Is your area of expertise related to a story that just made the latest issue of Inc.? Email the writer and show them why you’re a valuable source for future and related industry news.
How do you find the reporter’s content information? According to KJ Blattenbauer, don’t ever spend your hard-earned cash on a media list. They are generally outdated, and you can find the information you need by conducting a simple google search. Type in the name of the publication and right after type masthead. From here, for many publications, you can find the journalist covering the area or topic you are the expert in. You may need to do a little digging to get their email address, but it’s a great way to start your research process.
#4 Speak up and put yourself out there
Speaking in front of groups is one of the most powerful ways to position yourself as an expert. When you step on stage or are seated on a panel, you develop a reputation as an authority in your field.
Look for opportunities to speak or participate in panels at your industry conferences, at chamber of commerce meetings, or in front of social clubs.
Don’t get hung up on how large or small the audience is in the beginning. Building your personal brand as an expert doesn’t happen overnight. With each step you take, your visibility increases, and your influence grows, opening up more opportunities to showcase your expertise.
Once you become known as a speaker, the opportunities will keep coming.
Remember to always offer value to your audience, focusing on what they want to learn about your area of expertise.
P.S. Need a pitch template to contact a podcast host or reporter for a guest blogging opportunity? Here’s one that I use:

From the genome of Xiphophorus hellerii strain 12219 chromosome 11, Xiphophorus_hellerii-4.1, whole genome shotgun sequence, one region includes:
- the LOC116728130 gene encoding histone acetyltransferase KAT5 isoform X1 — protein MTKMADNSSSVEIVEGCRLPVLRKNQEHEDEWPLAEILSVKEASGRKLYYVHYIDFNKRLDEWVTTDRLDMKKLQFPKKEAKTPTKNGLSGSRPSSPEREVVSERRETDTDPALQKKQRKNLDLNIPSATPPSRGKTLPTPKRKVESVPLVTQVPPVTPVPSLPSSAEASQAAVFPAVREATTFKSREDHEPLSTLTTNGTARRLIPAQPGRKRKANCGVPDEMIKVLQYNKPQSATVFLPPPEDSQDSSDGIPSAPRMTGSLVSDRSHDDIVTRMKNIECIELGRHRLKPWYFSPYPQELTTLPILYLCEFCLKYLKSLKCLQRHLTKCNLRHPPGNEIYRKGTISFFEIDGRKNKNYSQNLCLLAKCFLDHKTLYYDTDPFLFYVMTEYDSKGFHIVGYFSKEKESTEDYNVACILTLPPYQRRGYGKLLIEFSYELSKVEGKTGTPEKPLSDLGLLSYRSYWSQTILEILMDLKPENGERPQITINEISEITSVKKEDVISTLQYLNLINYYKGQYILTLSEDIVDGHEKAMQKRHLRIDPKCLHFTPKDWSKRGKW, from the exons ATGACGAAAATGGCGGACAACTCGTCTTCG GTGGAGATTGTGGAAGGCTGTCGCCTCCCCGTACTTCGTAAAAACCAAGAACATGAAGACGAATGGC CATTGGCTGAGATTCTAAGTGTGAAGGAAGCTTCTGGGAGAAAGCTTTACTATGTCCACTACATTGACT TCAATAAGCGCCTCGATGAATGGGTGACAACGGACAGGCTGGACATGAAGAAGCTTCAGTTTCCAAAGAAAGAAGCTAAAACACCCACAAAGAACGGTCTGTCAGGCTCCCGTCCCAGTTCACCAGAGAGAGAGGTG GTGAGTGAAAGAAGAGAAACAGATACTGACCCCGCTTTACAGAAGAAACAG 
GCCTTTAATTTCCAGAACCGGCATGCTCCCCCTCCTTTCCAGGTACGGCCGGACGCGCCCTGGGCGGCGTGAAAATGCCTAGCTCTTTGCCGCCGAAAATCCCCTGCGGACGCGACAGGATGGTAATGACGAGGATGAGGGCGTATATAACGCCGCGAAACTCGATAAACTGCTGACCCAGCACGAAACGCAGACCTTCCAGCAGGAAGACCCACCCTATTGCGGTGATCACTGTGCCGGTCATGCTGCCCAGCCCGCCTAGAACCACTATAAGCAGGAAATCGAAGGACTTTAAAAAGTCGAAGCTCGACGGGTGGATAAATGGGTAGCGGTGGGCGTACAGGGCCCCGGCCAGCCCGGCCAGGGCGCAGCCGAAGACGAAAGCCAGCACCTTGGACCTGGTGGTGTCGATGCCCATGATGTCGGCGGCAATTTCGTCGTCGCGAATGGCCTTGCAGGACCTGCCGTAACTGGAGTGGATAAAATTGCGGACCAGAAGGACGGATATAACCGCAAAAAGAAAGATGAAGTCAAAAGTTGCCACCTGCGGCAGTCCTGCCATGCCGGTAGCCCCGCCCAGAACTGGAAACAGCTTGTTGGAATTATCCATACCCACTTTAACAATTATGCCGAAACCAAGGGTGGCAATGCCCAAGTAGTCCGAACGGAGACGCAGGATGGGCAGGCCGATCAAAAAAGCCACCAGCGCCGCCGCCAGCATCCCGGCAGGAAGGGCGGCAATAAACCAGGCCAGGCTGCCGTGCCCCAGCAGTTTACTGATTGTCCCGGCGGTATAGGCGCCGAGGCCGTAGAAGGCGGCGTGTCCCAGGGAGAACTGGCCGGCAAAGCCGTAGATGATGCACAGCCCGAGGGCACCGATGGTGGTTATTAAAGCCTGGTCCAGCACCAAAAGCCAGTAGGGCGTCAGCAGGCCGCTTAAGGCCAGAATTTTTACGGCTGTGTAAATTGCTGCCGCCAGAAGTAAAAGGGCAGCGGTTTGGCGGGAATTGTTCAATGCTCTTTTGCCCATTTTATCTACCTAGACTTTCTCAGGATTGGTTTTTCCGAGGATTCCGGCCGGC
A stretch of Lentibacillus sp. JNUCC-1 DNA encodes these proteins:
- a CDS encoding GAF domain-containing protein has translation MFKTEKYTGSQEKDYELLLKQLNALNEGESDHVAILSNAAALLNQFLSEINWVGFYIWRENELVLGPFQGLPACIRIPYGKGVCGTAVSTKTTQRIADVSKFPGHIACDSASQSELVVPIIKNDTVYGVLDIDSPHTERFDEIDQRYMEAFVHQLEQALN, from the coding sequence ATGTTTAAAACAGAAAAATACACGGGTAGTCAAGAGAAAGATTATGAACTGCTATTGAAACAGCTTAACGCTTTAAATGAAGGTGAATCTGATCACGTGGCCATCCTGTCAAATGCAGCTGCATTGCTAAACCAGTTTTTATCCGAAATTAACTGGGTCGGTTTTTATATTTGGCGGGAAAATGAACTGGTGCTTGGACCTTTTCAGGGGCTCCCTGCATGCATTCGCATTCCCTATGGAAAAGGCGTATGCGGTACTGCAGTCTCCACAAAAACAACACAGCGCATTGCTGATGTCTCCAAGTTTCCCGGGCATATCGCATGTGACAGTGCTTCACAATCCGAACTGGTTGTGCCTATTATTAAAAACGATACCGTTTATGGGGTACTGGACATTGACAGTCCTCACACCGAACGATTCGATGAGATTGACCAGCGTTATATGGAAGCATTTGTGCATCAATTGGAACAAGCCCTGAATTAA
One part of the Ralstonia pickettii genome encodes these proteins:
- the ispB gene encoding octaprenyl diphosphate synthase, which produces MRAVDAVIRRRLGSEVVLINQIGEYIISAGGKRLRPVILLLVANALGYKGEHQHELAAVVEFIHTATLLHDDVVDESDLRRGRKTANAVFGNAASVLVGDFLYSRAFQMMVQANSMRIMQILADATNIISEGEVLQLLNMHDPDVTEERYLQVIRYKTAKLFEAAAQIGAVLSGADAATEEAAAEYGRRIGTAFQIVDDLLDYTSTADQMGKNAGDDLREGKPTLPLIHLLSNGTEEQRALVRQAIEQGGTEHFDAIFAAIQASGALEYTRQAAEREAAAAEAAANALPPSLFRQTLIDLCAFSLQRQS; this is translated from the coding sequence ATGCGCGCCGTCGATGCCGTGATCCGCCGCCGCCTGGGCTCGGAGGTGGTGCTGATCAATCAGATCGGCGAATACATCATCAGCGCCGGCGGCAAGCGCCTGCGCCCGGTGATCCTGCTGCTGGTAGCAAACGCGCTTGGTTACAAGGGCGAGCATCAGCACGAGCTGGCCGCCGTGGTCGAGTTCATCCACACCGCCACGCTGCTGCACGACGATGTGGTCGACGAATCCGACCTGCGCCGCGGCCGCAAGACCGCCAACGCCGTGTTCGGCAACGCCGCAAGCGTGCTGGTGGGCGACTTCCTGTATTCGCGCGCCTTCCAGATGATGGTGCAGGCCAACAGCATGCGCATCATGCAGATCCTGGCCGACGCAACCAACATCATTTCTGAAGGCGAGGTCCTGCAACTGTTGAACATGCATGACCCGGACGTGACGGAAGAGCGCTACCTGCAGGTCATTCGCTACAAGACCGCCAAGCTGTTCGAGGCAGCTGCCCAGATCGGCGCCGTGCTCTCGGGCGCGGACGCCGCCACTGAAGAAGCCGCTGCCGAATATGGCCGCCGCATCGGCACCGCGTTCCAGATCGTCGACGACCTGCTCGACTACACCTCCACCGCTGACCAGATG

Hello (contact's name),
I've been following your (blog/podcast) for quite some time, and I love your content and what you share with your (listeners/followers). Every time I (read a post/listen to an episode), I feel that I'm able to walk away with a single, clear action item. One recent example that really resonated with me was (input example).
I believe that I can add value to your audience on a few different topics. I've included a few proposed ones I think would benefit them:
1. (proposed topic/title)
2. (proposed topic/title)
3. (proposed topic/title)
Thank you for considering my request! I look forward to hearing from you.
Your name and contact information
Need 52 FREE ideas on pitch topics? Click here to grab your FREE publicity calendar containing 52 weeks of proven story ideas to take the guesswork out of pitching so you can snag the media attention and collaborations of your dreams.
Note: The content in this post was created with the help and guidance from KJ Blattenbauer. KJ is a business strategist and public relations expert with more than 22 years of experience working for leading American brands and succeeding with reputable public relations agencies. As the founder of Hearsay, a public relations boutique, she makes it her mission to help small businesses and brands succeed. You can learn more about KJ at kjblattenbauer.com or by following her on social media @kjblattenbauer.